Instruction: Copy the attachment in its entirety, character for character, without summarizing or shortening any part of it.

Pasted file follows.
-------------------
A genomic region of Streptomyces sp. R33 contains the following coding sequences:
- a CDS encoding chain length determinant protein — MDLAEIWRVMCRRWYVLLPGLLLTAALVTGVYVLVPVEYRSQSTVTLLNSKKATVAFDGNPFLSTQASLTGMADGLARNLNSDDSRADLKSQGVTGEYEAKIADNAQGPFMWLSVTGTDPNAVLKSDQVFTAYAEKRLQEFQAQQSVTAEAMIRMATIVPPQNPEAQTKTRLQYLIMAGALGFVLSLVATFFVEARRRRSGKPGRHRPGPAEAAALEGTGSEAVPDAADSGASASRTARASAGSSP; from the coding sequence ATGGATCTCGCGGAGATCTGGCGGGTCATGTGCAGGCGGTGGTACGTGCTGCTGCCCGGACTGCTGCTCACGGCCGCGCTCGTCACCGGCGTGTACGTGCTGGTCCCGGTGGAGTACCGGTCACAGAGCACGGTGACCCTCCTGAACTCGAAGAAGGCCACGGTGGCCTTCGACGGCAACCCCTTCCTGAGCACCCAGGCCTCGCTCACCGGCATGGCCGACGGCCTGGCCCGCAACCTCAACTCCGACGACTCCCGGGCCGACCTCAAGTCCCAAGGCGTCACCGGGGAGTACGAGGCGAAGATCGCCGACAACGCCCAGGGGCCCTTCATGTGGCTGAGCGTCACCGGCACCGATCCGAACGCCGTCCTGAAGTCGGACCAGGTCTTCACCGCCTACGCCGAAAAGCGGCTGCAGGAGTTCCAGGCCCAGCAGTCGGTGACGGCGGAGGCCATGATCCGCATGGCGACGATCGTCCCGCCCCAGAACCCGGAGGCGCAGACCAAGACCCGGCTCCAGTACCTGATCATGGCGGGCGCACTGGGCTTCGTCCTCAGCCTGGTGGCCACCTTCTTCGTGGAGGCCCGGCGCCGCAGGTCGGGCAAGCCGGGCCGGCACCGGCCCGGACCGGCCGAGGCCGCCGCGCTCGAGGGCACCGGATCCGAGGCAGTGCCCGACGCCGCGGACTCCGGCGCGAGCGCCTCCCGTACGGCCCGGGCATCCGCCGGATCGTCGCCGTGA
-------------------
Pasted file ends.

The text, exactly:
A genomic region of Streptomyces sp. R33 contains the following coding sequences:
- a CDS encoding chain length determinant protein — MDLAEIWRVMCRRWYVLLPGLLLTAALVTGVYVLVPVEYRSQSTVTLLNSKKATVAFDGNPFLSTQASLTGMADGLARNLNSDDSRADLKSQGVTGEYEAKIADNAQGPFMWLSVTGTDPNAVLKSDQVFTAYAEKRLQEFQAQQSVTAEAMIRMATIVPPQNPEAQTKTRLQYLIMAGALGFVLSLVATFFVEARRRRSGKPGRHRPGPAEAAALEGTGSEAVPDAADSGASASRTARASAGSSP; from the coding sequence ATGGATCTCGCGGAGATCTGGCGGGTCATGTGCAGGCGGTGGTACGTGCTGCTGCCCGGACTGCTGCTCACGGCCGCGCTCGTCACCGGCGTGTACGTGCTGGTCCCGGTGGAGTACCGGTCACAGAGCACGGTGACCCTCCTGAACTCGAAGAAGGCCACGGTGGCCTTCGACGGCAACCCCTTCCTGAGCACCCAGGCCTCGCTCACCGGCATGGCCGACGGCCTGGCCCGCAACCTCAACTCCGACGACTCCCGGGCCGACCTCAAGTCCCAAGGCGTCACCGGGGAGTACGAGGCGAAGATCGCCGACAACGCCCAGGGGCCCTTCATGTGGCTGAGCGTCACCGGCACCGATCCGAACGCCGTCCTGAAGTCGGACCAGGTCTTCACCGCCTACGCCGAAAAGCGGCTGCAGGAGTTCCAGGCCCAGCAGTCGGTGACGGCGGAGGCCATGATCCGCATGGCGACGATCGTCCCGCCCCAGAACCCGGAGGCGCAGACCAAGACCCGGCTCCAGTACCTGATCATGGCGGGCGCACTGGGCTTCGTCCTCAGCCTGGTGGCCACCTTCTTCGTGGAGGCCCGGCGCCGCAGGTCGGGCAAGCCGGGCCGGCACCGGCCCGGACCGGCCGAGGCCGCCGCGCTCGAGGGCACCGGATCCGAGGCAGTGCCCGACGCCGCGGACTCCGGCGCGAGCGCCTCCCGTACGGCCCGGGCATCCGCCGGATCGTCGCCGTGA